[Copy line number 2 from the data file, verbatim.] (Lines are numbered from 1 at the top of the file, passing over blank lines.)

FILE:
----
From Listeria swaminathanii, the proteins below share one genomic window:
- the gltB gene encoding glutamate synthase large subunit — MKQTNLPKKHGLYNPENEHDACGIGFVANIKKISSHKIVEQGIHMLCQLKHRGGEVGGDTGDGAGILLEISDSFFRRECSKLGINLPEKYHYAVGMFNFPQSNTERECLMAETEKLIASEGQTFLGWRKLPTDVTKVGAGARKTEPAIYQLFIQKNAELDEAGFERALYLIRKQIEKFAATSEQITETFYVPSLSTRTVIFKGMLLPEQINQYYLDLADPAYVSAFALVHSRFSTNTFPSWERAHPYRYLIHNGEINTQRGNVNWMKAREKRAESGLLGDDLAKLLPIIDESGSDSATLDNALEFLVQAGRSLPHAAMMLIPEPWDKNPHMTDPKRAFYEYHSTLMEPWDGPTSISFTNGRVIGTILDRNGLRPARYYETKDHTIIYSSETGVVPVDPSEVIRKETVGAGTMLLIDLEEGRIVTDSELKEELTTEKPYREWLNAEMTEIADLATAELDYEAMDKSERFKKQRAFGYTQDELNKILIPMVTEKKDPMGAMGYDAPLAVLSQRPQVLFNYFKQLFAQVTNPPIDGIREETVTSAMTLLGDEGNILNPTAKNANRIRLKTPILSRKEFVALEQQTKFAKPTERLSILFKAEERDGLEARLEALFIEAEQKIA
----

- the gltB gene encoding glutamate synthase large subunit — MKQTNLPKKHGLYNPENEHDACGIGFVANIKKISSHKIVEQGIHMLCQLKHRGGEVGGDTGDGAGILLEISDSFFRRECSKLGINLPEKYHYAVGMFNFPQSNTERECLMAETEKLIASEGQTFLGWRKLPTDVTKVGAGARKTEPAIYQLFIQKNAELDEAGFERALYLIRKQIEKFAATSEQITETFYVPSLSTRTVIFKGMLLPEQINQYYLDLADPAYVSAFALVHSRFSTNTFPSWERAHPYRYLIHNGEINTQRGNVNWMKAREKRAESGLLGDDLAKLLPIIDESGSDSATLDNALEFLVQAGRSLPHAAMMLIPEPWDKNPHMTDPKRAFYEYHSTLMEPWDGPTSISFTNGRVIGTILDRNGLRPARYYETKDHTIIYSSETGVVPVDPSEVIRKETVGAGTMLLIDLEEGRIVTDSELKEELTTEKPYREWLNAEMTEIADLATAELDYEAMDKSERFKKQRAFGYTQDELNKILIPMVTEKKDPMGAMGYDAPLAVLSQRPQVLFNYFKQLFAQVTNPPIDGIREETVTSAMTLLGDEGNILNPTAKNANRIRLKTPILSRKEFVALEQQTKFAKPTERLSILFKAEERDGLEARLEALFIEAEQKIA